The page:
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Vella Gera snubs National Book Prize to be held at Prime Minister’s office

Best-selling author tears up invitation for National Book Prize, says authors should stand up to power not be an accomplice

matthew_agius
Matthew Agius
1 December 2016, 1:18pm
Alex Vella Gera Photo: Ray Attard
Alex Vella Gera Photo: Ray Attard
Author Alex Vella Gera has lashed out at Malta's political establishment and the political duopoly in a Facebook post in which he said that he will not be attending National Book Prize to be held at Prime Minister’s office on Friday evening.

Posting a picture of his torn-up invitation to the ceremony at Castille, Vella Gera – who in 2013 turned down a Republic Day honour - said he would not be attending as a point of principle.

Describing Malta as a country where “anything goes” and where pragmatism reeks of opportunism, Vella Gera pointed out that the ceremony will take place at the Auberge de Castille, under the patronage of the Prime Minister.

Alex Vella Gera posted a picture of the torn invite on Facebook together with a note on why he is not attending
Alex Vella Gera posted a picture of the torn invite on Facebook together with a note on why he is not attending
Pointing out that members of the Book Council had stressed the importance that this ceremony take place at Castille “so as to keep the income from government funds coming in” the author of Is-Sriep Regghu Saru Velenuzi and Trojan said holding the award ceremony at the seat of government weakened Maltese literature by making it complicit with power.

“Personally, I cannot form part of this dynamic.”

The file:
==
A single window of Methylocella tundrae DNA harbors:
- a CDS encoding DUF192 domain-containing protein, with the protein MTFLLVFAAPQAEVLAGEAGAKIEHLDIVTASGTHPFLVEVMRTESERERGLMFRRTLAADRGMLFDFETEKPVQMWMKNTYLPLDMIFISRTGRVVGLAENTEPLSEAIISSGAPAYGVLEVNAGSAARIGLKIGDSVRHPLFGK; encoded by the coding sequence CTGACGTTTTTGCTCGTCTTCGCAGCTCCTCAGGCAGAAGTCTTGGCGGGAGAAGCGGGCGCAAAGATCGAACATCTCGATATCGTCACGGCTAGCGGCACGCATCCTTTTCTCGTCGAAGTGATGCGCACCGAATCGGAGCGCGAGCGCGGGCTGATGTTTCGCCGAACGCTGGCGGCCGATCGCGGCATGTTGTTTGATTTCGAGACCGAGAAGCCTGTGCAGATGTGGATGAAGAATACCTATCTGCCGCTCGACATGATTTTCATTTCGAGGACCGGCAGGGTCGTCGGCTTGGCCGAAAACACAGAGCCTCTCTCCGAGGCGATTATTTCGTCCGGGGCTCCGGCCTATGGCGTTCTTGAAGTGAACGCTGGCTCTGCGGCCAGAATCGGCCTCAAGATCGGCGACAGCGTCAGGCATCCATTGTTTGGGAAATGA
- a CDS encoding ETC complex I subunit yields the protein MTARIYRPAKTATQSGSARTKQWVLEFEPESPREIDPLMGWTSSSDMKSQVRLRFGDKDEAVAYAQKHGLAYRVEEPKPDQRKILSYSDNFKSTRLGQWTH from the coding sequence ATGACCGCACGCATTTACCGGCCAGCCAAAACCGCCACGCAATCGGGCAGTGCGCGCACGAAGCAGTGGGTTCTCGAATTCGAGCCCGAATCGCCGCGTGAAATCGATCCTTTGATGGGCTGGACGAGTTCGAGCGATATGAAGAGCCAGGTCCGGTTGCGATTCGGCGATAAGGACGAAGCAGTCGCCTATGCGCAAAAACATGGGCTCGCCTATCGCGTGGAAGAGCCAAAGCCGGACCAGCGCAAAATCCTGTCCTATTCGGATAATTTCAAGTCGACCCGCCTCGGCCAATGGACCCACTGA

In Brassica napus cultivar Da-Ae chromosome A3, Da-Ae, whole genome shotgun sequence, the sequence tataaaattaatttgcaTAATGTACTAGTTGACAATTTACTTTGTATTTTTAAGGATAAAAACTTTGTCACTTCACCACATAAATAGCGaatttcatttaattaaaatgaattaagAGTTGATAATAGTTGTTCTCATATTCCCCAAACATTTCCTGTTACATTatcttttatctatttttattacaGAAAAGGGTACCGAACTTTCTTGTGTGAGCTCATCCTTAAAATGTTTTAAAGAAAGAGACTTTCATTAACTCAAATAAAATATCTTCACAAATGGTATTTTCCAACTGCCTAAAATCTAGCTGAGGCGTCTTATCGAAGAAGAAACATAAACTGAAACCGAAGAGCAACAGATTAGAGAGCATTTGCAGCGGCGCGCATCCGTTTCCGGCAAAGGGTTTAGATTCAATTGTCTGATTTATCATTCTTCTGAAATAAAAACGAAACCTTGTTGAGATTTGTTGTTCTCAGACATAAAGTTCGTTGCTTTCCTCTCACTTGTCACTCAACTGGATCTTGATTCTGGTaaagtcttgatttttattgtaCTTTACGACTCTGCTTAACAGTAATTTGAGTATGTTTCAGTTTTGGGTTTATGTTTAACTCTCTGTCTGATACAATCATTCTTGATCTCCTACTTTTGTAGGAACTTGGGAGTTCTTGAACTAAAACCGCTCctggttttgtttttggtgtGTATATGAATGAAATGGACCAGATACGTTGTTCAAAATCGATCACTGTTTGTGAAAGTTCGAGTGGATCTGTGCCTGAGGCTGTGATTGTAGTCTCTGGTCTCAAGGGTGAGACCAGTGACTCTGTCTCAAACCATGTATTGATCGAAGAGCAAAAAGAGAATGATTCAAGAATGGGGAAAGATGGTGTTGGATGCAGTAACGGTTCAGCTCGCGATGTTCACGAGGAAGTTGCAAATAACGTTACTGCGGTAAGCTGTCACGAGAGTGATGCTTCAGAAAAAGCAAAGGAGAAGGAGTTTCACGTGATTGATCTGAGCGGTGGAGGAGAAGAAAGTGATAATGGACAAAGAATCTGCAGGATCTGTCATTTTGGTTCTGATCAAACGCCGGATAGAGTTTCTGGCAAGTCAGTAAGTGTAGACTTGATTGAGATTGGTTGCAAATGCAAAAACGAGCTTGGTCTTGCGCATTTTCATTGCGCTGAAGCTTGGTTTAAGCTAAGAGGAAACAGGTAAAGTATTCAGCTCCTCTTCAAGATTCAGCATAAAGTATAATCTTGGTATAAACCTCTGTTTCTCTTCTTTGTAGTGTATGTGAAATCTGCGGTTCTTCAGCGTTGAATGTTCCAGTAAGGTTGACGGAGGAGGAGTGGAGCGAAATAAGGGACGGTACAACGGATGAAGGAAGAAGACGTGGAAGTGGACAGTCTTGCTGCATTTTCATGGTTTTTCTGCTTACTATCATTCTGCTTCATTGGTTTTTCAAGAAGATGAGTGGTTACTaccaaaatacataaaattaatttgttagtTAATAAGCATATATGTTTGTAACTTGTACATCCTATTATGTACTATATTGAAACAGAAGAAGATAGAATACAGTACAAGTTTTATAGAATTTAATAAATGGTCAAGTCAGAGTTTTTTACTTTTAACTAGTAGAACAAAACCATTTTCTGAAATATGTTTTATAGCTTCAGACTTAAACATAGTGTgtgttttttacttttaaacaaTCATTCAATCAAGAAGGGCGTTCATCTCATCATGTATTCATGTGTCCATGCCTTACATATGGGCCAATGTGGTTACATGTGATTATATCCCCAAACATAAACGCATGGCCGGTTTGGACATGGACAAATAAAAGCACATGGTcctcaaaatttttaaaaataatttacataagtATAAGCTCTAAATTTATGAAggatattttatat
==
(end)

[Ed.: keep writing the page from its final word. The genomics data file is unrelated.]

In 2009, Vella Gera and editor of student newspaper Mark Camilleri – who now heads the National Book Council - were prosecuted for offending public morals by publishing content of a sexually explicit nature. In February 2012, both Camilleri and Vella Gera were acquitted of any wrongdoing following public outrage and the creation of an anti-censorship movement. 

The Brussels-based Vella Gera stressed that he had nothing against the prize itself or the Book Council, but against “the present government and the long list of atrocities that clung to its shoes like dog droppings.”

“Wiping one's heels is not enough to remove the filth. The smell remains and can be smelled all over Malta...Nothing less than the whole shoe must be changed.”

Vella Gera said he felt that as an author, his role should be to act as a form of conscience that addresses power without fear or compromise. “Participating in this ceremony as a guest would be hypocrisy.”

“Before the Nationalists jump on the bandwagon of this symbolic protest of mine, I encourage them to remember that their party had tried to paint me as a paedophile, an act for which they had never apologised.

If Muscat and his clique are the filthy left shoe, the right isn't very clean either. Both shoes must change.”

matthew_agius
Court reporter Matthew Agius is a Legal Procurator and Commissioner for Oaths. Prior to re...
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